Uniting Church addresses Inquiry into Reproductive Health Care Reform Bill 2019
On the 15 August, the Moderator Rev. Simon Hansford and Rev. Dr Margaret Mayman delivered their statements to NSW Parliamentary Inquiry into the Reproductive Health Care Reform Bill and reiterated the Uniting Church position for decriminalisation with the Rt Rev. Dr Peter Stuart, Bishop of Newcastle.
The legislation was introduced to the lower house last week and after several days of debate passed (with some amendments) with cross-party support in a conscience vote of 59 to 31.
The inquiry has been carried out by the Legislative Council Standing Committee on Social Issues and was established to inquire and report on the Reproductive Health Care Reform Bill 2019, over the two days statements from a broad cross-section of the community including the health care, religious and other organisations.
When addressing the inquiry, the Moderator reiterated the Uniting Church statement on the bill.
“When abortion is practised indiscriminately it damages respect for human life,” Rev. Hansford said.
“(But) the parliament resolving that this is not a criminal matter would open the health community and the wider community to better care, better support and better options for women and unborn children.”
Both Rev. Hansford and Rev. Mayman reiterated the anachronistic nature of the bill and that it should be removed from the Crimes Act of 1900, saying that it no longer was in step with women’s rights and agency.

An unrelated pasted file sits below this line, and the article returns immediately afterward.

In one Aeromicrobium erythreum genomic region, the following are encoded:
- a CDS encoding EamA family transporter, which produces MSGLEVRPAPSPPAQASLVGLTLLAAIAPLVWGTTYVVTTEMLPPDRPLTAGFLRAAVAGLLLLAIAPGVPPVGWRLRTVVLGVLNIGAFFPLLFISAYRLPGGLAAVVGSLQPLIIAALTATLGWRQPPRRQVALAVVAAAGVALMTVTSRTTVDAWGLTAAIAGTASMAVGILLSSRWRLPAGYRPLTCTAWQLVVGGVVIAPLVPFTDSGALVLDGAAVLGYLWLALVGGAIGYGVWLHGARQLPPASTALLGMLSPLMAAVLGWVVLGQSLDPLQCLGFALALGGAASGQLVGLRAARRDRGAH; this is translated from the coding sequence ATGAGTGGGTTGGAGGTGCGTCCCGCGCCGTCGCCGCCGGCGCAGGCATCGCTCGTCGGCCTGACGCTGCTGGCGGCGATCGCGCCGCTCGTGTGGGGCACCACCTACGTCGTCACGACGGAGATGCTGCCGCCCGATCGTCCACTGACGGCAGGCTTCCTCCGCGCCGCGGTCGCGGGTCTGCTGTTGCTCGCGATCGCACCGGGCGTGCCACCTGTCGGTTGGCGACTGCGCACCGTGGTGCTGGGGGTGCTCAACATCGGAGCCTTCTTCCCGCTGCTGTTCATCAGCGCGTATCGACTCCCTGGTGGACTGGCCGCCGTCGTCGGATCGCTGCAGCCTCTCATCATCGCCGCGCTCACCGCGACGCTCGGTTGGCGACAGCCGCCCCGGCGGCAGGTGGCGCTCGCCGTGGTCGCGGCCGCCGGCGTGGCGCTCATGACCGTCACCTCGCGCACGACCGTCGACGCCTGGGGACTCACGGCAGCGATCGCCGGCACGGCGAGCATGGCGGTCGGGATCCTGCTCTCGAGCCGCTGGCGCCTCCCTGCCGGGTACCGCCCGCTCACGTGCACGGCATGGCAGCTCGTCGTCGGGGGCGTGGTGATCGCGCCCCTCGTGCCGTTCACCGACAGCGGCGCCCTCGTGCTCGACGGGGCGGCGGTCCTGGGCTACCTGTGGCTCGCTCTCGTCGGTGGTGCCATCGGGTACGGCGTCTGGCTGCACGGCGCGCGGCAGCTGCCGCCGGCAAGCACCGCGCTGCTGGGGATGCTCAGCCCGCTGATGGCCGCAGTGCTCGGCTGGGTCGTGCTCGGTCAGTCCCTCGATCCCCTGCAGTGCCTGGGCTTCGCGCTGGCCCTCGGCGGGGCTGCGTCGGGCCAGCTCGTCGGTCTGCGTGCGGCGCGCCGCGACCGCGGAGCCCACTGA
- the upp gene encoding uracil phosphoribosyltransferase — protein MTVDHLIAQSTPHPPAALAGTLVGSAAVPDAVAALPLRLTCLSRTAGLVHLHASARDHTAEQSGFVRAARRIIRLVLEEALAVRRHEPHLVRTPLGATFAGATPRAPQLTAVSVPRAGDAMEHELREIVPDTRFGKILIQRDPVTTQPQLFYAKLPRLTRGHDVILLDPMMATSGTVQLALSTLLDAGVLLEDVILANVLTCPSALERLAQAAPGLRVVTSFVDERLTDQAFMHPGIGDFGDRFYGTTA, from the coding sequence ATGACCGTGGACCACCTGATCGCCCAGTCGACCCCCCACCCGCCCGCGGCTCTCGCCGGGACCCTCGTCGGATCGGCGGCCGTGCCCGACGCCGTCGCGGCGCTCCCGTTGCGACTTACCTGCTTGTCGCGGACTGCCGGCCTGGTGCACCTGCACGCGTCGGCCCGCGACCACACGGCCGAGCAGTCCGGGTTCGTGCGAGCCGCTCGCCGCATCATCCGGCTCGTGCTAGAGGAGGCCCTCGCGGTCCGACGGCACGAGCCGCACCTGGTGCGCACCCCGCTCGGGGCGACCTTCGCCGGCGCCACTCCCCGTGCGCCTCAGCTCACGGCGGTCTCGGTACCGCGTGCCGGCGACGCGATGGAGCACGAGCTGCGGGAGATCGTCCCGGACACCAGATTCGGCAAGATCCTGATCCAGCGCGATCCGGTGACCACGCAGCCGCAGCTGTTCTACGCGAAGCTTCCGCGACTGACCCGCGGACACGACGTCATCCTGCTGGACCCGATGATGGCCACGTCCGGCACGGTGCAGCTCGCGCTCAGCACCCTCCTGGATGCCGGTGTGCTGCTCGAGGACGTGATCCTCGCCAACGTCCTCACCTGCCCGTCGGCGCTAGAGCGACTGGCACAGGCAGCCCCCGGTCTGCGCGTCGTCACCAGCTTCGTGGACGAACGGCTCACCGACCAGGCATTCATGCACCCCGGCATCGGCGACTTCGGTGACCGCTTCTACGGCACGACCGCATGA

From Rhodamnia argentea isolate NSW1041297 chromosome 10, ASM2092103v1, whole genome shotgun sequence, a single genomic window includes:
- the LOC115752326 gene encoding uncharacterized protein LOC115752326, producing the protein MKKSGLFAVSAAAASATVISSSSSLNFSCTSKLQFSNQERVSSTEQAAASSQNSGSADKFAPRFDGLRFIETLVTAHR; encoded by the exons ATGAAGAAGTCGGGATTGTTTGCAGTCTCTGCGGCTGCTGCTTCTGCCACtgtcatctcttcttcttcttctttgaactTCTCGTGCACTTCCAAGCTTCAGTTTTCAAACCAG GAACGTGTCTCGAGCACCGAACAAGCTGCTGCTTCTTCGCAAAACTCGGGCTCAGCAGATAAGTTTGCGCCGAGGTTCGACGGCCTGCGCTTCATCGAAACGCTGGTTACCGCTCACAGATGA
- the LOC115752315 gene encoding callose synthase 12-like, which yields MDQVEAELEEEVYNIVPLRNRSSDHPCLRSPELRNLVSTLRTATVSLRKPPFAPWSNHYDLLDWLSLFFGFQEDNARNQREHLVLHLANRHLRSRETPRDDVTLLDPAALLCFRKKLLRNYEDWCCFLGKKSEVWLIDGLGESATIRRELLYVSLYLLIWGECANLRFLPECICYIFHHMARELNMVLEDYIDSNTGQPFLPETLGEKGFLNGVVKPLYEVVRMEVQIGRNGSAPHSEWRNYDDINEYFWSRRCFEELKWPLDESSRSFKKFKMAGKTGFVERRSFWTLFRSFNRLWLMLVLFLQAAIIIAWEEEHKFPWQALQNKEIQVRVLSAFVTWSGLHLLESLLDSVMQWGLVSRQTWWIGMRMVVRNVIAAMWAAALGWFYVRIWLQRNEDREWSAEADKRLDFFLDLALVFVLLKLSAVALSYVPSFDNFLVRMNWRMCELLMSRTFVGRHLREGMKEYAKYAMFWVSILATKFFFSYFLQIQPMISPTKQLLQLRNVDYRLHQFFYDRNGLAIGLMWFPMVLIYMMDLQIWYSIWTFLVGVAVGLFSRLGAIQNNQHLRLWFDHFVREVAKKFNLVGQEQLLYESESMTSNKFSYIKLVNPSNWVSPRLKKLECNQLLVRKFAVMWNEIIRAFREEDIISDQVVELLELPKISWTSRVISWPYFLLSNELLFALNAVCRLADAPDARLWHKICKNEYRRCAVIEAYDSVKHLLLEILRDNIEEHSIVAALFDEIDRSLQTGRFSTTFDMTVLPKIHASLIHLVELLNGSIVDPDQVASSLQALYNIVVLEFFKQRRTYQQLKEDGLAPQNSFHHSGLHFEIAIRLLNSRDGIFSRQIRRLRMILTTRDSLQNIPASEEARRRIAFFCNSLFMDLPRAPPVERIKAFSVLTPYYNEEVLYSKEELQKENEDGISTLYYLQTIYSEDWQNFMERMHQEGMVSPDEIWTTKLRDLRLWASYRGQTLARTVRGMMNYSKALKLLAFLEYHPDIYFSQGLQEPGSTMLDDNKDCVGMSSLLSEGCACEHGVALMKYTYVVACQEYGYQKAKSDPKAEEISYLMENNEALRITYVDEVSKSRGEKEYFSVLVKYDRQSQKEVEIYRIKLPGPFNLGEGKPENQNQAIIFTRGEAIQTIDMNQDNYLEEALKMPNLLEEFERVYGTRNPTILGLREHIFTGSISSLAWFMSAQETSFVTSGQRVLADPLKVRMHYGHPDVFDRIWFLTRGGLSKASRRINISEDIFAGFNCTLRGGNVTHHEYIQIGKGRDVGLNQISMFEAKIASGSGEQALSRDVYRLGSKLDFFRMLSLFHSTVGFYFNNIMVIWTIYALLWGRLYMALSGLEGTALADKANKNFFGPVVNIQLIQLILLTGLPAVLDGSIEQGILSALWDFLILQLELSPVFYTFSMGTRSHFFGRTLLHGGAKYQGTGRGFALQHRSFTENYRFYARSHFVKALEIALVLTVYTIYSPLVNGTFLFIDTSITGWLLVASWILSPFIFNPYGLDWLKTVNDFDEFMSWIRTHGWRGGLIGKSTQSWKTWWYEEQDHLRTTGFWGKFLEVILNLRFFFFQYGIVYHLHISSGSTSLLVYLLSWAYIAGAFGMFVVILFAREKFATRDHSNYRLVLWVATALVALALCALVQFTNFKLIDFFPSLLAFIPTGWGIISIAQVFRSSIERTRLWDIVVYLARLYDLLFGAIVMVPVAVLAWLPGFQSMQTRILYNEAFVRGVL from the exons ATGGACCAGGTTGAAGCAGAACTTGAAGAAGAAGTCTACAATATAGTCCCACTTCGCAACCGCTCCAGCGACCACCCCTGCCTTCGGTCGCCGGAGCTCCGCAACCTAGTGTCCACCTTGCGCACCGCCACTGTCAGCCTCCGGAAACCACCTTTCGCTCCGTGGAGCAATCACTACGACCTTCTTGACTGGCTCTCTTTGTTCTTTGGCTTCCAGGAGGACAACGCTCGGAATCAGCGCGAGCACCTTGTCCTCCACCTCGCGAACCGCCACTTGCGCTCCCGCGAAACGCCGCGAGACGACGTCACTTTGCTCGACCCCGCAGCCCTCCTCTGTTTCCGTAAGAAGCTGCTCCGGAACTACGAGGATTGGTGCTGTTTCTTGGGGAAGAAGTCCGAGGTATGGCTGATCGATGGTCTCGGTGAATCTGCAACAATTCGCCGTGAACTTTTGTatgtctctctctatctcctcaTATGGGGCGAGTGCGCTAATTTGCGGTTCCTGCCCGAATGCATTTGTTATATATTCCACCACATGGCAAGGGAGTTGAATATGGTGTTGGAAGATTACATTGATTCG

Rev Dr Mayman, who is a lecturer in Theological Ethics at United Theological College (Charles Sturt University) said NSW’s abortion laws were instituted during a time when it was deemed appropriate for women’s bodies and sexuality to be controlled by “patriarchal power”. “That’s a shameful part of our history,” she told the hearing.
“We need to be aware that the anachronism of locating abortion in the criminal code,” Rev. Dr Mayman said.
“Also what was happening in this time was the rise of the eugenics movement, and a concern about decreasing fertility among white women and a desire to regulate that. This is a shameful part of our history and this need to be understood in the context of how this legislation came about. That’s not the view we want to hold in Australian society when we do regard equality on the basis of gender as the core of who we are as a people.”
This sentiment was reiterated by Edwina MacDonald, a Legal Director at the Human Rights Law Centre on 14 August, who said it is unacceptable that abortion is still an offence under NSW law.
“The current laws are archaic and change is long overdue. It is unacceptable that, in 2019, women still fear prosecution when accessing an abortion and we are still treated like we are incapable of making decisions about our bodies and lives.
“Passing this Bill will demonstrate that the NSW Parliament respects women as competent decision-makers over their bodies and that it is committed to women’s health, safety and equality.”
The inquiry will report back to the Upper House next Tuesday, and a vote is expected later next week.
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